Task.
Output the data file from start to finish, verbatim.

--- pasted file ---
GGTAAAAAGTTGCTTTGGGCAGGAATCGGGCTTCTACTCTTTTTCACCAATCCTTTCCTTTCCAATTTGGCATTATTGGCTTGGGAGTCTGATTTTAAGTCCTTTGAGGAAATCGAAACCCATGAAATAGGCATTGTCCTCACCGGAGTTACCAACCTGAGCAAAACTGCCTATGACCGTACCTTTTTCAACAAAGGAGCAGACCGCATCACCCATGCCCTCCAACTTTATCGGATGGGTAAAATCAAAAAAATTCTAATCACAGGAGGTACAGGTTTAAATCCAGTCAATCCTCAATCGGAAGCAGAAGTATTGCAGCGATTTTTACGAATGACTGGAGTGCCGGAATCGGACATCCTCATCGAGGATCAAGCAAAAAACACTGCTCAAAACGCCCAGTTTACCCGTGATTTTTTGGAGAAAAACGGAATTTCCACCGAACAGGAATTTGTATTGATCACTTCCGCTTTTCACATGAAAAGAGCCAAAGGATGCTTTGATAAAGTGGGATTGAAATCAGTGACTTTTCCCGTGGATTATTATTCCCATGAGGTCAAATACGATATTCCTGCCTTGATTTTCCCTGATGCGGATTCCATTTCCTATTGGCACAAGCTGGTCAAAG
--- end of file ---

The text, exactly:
GGTAAAAAGTTGCTTTGGGCAGGAATCGGGCTTCTACTCTTTTTCACCAATCCTTTCCTTTCCAATTTGGCATTATTGGCTTGGGAGTCTGATTTTAAGTCCTTTGAGGAAATCGAAACCCATGAAATAGGCATTGTCCTCACCGGAGTTACCAACCTGAGCAAAACTGCCTATGACCGTACCTTTTTCAACAAAGGAGCAGACCGCATCACCCATGCCCTCCAACTTTATCGGATGGGTAAAATCAAAAAAATTCTAATCACAGGAGGTACAGGTTTAAATCCAGTCAATCCTCAATCGGAAGCAGAAGTATTGCAGCGATTTTTACGAATGACTGGAGTGCCGGAATCGGACATCCTCATCGAGGATCAAGCAAAAAACACTGCTCAAAACGCCCAGTTTACCCGTGATTTTTTGGAGAAAAACGGAATTTCCACCGAACAGGAATTTGTATTGATCACTTCCGCTTTTCACATGAAAAGAGCCAAAGGATGCTTTGATAAAGTGGGATTGAAATCAGTGACTTTTCCCGTGGATTATTATTCCCATGAGGTCAAATACGATATTCCTGCCTTGATTTTCCCTGATGCGGATTCCATTTCCTATTGGCACAAGCTGGTCAAAG